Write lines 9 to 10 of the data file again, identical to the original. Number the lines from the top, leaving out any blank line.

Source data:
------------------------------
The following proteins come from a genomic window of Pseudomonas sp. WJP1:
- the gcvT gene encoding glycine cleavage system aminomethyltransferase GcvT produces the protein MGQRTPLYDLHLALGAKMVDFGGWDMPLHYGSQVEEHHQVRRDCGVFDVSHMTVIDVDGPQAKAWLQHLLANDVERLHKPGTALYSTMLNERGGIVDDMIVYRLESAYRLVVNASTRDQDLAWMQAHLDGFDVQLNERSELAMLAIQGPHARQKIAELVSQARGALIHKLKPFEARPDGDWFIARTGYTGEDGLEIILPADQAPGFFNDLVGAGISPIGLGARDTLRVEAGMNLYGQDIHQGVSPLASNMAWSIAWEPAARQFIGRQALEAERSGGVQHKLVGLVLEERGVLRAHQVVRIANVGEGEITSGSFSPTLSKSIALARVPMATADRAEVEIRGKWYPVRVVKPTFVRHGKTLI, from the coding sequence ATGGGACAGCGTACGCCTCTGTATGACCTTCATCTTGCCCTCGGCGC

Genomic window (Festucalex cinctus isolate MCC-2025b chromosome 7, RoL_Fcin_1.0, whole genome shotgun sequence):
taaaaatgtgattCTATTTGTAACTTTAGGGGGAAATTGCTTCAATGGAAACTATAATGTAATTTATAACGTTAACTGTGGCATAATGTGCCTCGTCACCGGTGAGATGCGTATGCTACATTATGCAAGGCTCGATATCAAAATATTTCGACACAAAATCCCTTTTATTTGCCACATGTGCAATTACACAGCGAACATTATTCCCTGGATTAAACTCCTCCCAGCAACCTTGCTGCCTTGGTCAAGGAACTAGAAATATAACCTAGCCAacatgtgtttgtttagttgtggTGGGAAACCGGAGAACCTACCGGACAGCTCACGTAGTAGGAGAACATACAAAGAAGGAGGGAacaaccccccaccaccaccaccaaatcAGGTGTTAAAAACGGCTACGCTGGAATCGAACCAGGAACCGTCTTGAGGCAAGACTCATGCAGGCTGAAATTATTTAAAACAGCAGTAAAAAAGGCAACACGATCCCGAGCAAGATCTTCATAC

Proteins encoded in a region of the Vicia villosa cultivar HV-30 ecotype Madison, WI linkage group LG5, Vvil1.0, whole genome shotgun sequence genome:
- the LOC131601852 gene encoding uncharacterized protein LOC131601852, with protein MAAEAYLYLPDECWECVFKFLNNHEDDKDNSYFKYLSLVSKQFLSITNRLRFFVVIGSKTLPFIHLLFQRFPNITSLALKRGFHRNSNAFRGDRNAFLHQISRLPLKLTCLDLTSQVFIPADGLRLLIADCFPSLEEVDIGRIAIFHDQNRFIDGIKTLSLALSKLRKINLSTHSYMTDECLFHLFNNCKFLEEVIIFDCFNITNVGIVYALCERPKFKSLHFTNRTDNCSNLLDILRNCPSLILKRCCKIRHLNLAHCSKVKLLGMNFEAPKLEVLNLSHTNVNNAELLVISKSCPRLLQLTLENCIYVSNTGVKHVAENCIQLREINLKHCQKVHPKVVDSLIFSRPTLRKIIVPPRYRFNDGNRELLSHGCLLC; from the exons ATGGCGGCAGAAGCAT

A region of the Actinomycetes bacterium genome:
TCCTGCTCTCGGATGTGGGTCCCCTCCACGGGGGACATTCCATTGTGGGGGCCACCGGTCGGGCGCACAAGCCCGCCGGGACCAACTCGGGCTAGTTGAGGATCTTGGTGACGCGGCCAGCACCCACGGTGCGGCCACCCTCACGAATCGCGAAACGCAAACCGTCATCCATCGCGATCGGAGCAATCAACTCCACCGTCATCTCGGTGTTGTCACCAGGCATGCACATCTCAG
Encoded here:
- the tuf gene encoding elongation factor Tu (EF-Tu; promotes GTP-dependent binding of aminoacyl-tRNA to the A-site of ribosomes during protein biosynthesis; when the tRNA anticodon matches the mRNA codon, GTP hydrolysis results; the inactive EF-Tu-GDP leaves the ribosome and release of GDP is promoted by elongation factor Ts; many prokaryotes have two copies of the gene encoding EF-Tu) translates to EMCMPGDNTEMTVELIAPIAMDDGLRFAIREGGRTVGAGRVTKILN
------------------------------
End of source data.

Encoded here:
- the tuf gene encoding elongation factor Tu (EF-Tu; promotes GTP-dependent binding of aminoacyl-tRNA to the A-site of ribosomes during protein biosynthesis; when the tRNA anticodon matches the mRNA codon, GTP hydrolysis results; the inactive EF-Tu-GDP leaves the ribosome and release of GDP is promoted by elongation factor Ts; many prokaryotes have two copies of the gene encoding EF-Tu) translates to EMCMPGDNTEMTVELIAPIAMDDGLRFAIREGGRTVGAGRVTKILN